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Coccidioides complement fixation

Coccidioides complement fixation is a blood test that looks for antibodies to the fungus Coccidioides immitis. This fungus causes the disease coccidioidomycosis.

  • Alternative Names

    Coccidioides antibody test

  • How the test is performed

    Blood is typically drawn from a vein, usually from the inside of the elbow or the back of the hand. The site is cleaned with germ-killing medicine (antiseptic). The health care provider wraps an elastic band around the upper arm to apply pressure to the area and make the vein swell with blood.

    Next, the health care provider gently inserts a needle into the vein. The blood collects into an airtight vial or tube attached to the needle. The elastic band is removed from your arm. Once the blood has been collected, the needle is removed, and the puncture site is covered to stop any bleeding.

    In infants or young children, a sharp tool called a lancet may be used to puncture the skin and make it bleed. The blood collects in a small glass tube called a pipette, or onto a slide or test strip. A bandage may be placed over the area if there is any bleeding.

    The complement fixation test looks at the clear liquid portion of the blood, called serum, to see if the body has produced antibodies to a specific antigen -- in this case Coccidioides immitis. If the antibodies are present, they stick, or "fix" themselves to the antigen. That is why the test is called "fixation."

  • How to prepare for the test

    There is no special preparation for the test.

  • How the test will feel

    When the needle is inserted to draw blood, some people feel moderate pain, while others feel only a prick or stinging sensation. Afterward, there may be some throbbing.

  • Why the test is performed

    This test is used to detect infection with the fungus that causes coccidioidomycosis. This condition can cause lung or widespread (disseminated) infection.

  • Normal Values

    No Coccidioides immitis antibodies are detected.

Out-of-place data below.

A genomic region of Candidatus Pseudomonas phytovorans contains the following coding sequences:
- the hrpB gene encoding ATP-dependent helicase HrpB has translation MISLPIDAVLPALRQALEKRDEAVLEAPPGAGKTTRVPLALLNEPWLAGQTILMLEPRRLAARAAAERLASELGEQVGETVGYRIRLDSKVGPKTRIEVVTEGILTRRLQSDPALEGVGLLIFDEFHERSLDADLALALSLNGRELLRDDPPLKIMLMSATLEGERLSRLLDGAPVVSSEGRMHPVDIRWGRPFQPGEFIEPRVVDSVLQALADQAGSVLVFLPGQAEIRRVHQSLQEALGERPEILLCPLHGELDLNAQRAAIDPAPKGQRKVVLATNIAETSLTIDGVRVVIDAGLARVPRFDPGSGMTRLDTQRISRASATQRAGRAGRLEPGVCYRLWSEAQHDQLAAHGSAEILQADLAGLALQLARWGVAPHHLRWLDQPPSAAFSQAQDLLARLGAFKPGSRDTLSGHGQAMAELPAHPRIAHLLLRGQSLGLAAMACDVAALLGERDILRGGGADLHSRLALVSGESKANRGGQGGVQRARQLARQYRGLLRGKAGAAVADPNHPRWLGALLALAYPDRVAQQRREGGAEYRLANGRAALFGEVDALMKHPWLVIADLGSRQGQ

Normal value ranges may vary slightly among different laboratories. Talk to your doctor about the meaning of your specific test results.

  • What abnormal results mean

    Abnormal results mean that Coccidioides immitis antibodies are present. This can mean that you have a current or past infection.

    The test may be repeated after several weeks to detect a rise in titer (antibody concentration), which confirms an active infection.

    In general, the worse the infection, the higher the titer, except in people with a weakened immune system.

    There can be false positive tests in patients with other fungal diseases such as histoplasmosis and blastomycosis, and false negative tests in people with single lung masses from coccidioidomycosis.

  • What the risks are

    Veins and arteries vary in size from one patient to another and from one side of the body to the other. Obtaining a blood sample from some people may be more difficult than from others.

    Other risks associated with having blood drawn are slight but may include:

    • Excessive bleeding
    • Fainting or feeling light-headed
    • Hematoma (blood accumulating under the skin)
    • Infection (a slight risk any time the skin is broken)
  • References

    Galgiani JN. Coccidioidomycosis. In: Goldman L, Ausiello D, eds. Cecil Medicine. Philadelphia, Pa: Saunders Elsevier;2007:chap 354.

Review Date: 8/28/2009

Reviewed By: David C. Dugdale, III, MD, Professor of Medicine, Division of General Medicine, Department of Medicine, University of Washington School of Medicine; and Jatin M. Vyas, MD, PhD, Assistant Professor in Medicine, Harvard Medical School, Assistant in Medicine, Division of Infectious Disease, Department of Medicine, Massachusetts General Hospital. Also reviewed by David Zieve, MD, MHA, Medical Director, A.D.A.M., Inc.

The information provided herein should not be used during any medical emergency or for the diagnosis or treatment of any medical condition. A licensed medical professional should be consulted for diagnosis and treatment of any and all medical conditions. Call 911 for all medical emergencies. Links to other sites are provided for information only -- they do not constitute endorsements of those other sites. © 1997- 2014 A.D.A.M., Inc. Any duplication or distribution of the information contained herein is strictly prohibited.
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